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48

After 50+ years as a cyclist, this is my approach - ride according to the conditions ride in reasonable proximity to the curb if safe, move over a little as traffic approaches know where I'm going, and do it assertively if somebody honks / shouts / waves, assume that they must be a friend, or are telling me something important, so smile broadly and wave ...


27

To be honest, I think you handled the situation pretty well as it was. You've got to get yourself to the bottom of the mountain safely and even in locales which have laws about deliberately impeding following road users you will have to allow people to pass in a manner safe for you, this isn't necessarily going to be immediately. Seems to me that this ...


25

I wouldn't consider it to be bad etiquette IF: You're not breaking the posted road speed limit. Watch not only for cars backing out but for kids. Watch for dogs. In small neighborhoods like this it's also not a bad idea to stay out in the lane and not hug the curb. This gives you much more time if a car or child comes hurtling out into the road and ...


24

Only cross if you are walking and pushing your bike. If you are riding, you are a vehicle and generally you are required to obey all traffic control devices in the same way any other vehicle operator is. There are exceptions, like the Idaho Yield laws, but generally you have to behave like a car. The other thing to think about is that the more you behave ...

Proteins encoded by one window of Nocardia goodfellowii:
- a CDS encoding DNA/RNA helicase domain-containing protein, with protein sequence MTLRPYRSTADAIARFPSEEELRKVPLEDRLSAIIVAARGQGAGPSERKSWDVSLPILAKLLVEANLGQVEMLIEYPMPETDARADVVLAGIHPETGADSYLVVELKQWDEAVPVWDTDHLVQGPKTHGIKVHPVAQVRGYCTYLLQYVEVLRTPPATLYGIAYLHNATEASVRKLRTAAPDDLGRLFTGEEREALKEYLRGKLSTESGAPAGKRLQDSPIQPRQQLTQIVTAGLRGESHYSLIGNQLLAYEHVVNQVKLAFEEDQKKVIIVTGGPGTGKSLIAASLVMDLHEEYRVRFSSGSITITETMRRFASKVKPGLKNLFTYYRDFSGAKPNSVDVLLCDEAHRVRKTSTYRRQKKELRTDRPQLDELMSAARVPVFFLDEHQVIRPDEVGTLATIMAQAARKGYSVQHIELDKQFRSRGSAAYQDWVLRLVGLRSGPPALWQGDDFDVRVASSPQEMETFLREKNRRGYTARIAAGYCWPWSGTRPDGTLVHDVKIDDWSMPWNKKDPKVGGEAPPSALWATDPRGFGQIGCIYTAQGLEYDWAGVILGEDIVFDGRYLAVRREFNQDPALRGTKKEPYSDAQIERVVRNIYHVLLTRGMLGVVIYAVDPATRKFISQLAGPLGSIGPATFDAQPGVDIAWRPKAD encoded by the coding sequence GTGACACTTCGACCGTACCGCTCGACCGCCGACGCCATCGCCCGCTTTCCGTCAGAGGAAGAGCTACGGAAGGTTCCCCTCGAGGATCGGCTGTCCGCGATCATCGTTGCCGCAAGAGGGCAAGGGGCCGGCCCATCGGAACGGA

24

There's a fake Buddha quote on some internet sites which says, "Holding onto anger is like drinking poison and expecting the other person to die." The most popular of the genuine Buddha quotes (the Dhammapada) begins with, "He abused me, he struck me, he overpowered me, he robbed me." Those who harbor such thoughts do not still their hatred. "He abused ...


23

Before posting this list, I need to preface it with my position that riding in a predictable manner, as much like a 'vehicle' as possible is safest to me. To a large degree I disagree with treating bicycles differently because: It confuses interaction with motorists, especially at intersections where the risk is highest for cyclists. Not all motorists or ...


22

It's common etiquette, at least everywhere I've been, to stay away from wet and muddy trails (unless they're supposed to be or always are a mudfest). Riding on a muddy trail makes ruts which make the trail conditions worse for everyone once the mud dries and the ground hardens. In addition to ruts, if the trail is muddy and you slide out a front wheel going ...


21

Passing a horse, mounted or otherwise, should be done so: very slowly as quiet as possible. If you have a loud freehub, pedal slowly -- do your best not to coast. with as much space & consideration as possible no sudden movements limit the number of cyclists going past It all depends on the horses' temperament. Some are OK, some like cars but not ...


21

Broadly, not a lot. Legally it's probably technically unlawful on several grounds (horn not used as a warning device, causing alarm, loud noise, possibly harassment), but they're all petty offences and unlikely to get a useful response from Police. If it happens in front of a cop they might pull the motorist over for a chat, but that's unlikely. My answer ...


20

Please accept my apologies on behalf of cyclists. Hollerin' something at a motorist who was trying to figure out how to handle an obviously unclear situation was inappropriate. Thanks for doing your best and not killing any cyclists that day! In general, I agree with the other answers here that you handled this fine and there isn't some magic you could have ...